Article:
A toddler without the muscle control to hold her feet on a tricycle’s pedals can now join the other kids zipping around the playground.
- A teenager who cannot move his arms, legs, or trunk is able to play his favorite Bon Jovi album using only a slight movement of his head.
- A boy who couldn’t move on his own drives a wheelchair through his house, delighting his family—and himself.
These life-changing achievements were made possible by the rehabilitation engineering profession, which creates and adapts the equipment that makes much of life possible for people with serious disabilities.
The Children’s Institute of Pittsburgh has one of the region’s most robust and creative rehab engineering departments. It is headed by Rehabilitation Engineer Beth Ann Brednich, who works closely with the organization’s expert physical, occupational, and speech therapists to understand each patient’s situation and needs. One child might need to be able to sit upright despite weakness in her trunk muscles. Another might have only limited fine motor control, but might need to control a power wheelchair. A third might need to be able to communicate his needs and desires, despite being able to move only his head.
Brednich, with an undergraduate degree in biomedical engineering and a master’s in rehabilitation science and technology, knows what’s available in the rapidly changing world of assistive technology. Working with staff therapists and Ray Mehal, The Children’s Institute’s adaptive equipment technician, she can make almost infinite adaptations to equipment, essentially making each piece one of a kind, tailored precisely to the child’s needs.
Lorelli Moser, OTR/L, Director of Occupational Therapy at The Children’s Institute’s Hospital, said, “We are fortunate to have in Beth Ann someone who not only is well grounded in the technology, but who also fully understands the physical and emotional needs of kids with disabilities.”
Many children benefit
The Children’s Institute’s rehab engineering services benefit inpatients and outpatients at the Hospital, students at The Day School, and kids in the community who need assistive technology support.
There are weekly assistive technology evaluations in which Brednich and the therapists evaluate needs and suggest ways to adapt equipment to meet them. Equipment vendors work closely with the staff, and lend a great variety of equipment so patients and their families can see exactly which solutions will work for a child before a purchase is made. There’s even a miniature “carwash” to sanitize gear used by more than one patient.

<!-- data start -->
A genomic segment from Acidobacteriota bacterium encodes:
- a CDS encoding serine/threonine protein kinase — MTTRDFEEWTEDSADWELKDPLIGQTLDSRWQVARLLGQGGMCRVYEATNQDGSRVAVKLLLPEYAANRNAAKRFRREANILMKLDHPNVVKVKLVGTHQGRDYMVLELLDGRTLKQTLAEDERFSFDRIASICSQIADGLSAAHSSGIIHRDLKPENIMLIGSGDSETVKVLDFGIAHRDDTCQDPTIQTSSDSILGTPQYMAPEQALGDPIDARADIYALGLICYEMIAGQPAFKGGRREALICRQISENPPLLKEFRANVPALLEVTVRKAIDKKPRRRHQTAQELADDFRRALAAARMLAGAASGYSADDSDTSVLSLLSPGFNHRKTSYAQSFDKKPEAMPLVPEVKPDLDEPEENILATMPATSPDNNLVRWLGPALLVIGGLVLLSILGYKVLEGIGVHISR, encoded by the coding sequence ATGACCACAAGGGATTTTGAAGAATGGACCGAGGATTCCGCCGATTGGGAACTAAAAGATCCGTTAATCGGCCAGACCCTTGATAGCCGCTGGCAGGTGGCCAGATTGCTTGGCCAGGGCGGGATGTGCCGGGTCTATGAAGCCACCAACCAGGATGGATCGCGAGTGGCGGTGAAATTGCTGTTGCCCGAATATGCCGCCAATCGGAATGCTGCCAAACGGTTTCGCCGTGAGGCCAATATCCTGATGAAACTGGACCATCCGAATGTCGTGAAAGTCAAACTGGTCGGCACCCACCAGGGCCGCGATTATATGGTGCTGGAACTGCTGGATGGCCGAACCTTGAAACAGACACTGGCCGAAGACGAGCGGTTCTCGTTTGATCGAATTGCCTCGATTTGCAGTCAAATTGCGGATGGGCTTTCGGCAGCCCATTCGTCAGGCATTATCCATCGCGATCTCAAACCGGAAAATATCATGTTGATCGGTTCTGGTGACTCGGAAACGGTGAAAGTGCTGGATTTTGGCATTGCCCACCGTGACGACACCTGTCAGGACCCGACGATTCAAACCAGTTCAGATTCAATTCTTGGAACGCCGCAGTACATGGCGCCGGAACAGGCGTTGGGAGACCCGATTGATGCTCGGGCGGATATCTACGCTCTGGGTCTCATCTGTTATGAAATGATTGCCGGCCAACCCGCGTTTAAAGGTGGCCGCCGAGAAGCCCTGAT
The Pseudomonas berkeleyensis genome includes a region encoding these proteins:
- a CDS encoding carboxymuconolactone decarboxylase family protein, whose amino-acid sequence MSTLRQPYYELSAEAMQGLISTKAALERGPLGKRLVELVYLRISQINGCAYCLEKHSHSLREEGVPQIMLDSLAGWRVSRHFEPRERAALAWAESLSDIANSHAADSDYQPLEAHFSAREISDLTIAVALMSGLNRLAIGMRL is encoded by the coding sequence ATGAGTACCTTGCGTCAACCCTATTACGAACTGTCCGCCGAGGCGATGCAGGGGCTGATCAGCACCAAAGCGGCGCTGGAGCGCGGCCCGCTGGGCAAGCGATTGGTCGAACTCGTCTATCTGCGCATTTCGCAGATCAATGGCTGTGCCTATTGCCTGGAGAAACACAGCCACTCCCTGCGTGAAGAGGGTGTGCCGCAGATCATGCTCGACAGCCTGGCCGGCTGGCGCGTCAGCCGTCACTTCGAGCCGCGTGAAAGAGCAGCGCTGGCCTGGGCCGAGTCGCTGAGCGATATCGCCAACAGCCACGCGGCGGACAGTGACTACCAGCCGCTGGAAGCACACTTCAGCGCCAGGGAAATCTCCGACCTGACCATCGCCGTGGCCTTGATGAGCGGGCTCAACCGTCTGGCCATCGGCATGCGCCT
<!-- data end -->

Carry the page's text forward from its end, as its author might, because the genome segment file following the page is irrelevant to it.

Computers increase control
Much of the work involves mobility—helping patients and students with standing, walking, and getting around. There’s also a great deal of work with computers and communications technology. Augmentative communication devices open new worlds for kids who are unable to verbalize their needs, and computers can be programmed to allow even severely challenged children to exert some control over their surroundings. Brednich said, “Things are happening so fast in computers—for instance, there were no iPads a few years ago, but now they’re everywhere and there are many ways they can be programmed to make life easier for the children. And having the device helps them fit in with their peers who are so familiar with mobile technology.”
Brednich and her colleagues also provide a home evaluation service to the families of kids with special needs. They’ll visit the home and make recommendations about everything from access ramps and accessible bathrooms to computer-controlled doors, and even suggest possible funding sources to pay for the modifications.
Rehabilitation engineering is a profession that makes an enormous difference. Consider Noah Sheriff, who was paralyzed after a high school wrestling accident, with no assurance that he could be mobile again. After months as an inpatient at The Children’s Institute, aided by the full range of assistive technologies, he can now walk independently and is compiling an excellent record as a full-time student at Penn State McKeesport.
What career path has he chosen? As a direct result of what he saw and experienced at The Children’s Institute, Noah is studying rehabilitation engineering—a remarkable example of “paying it forward.”.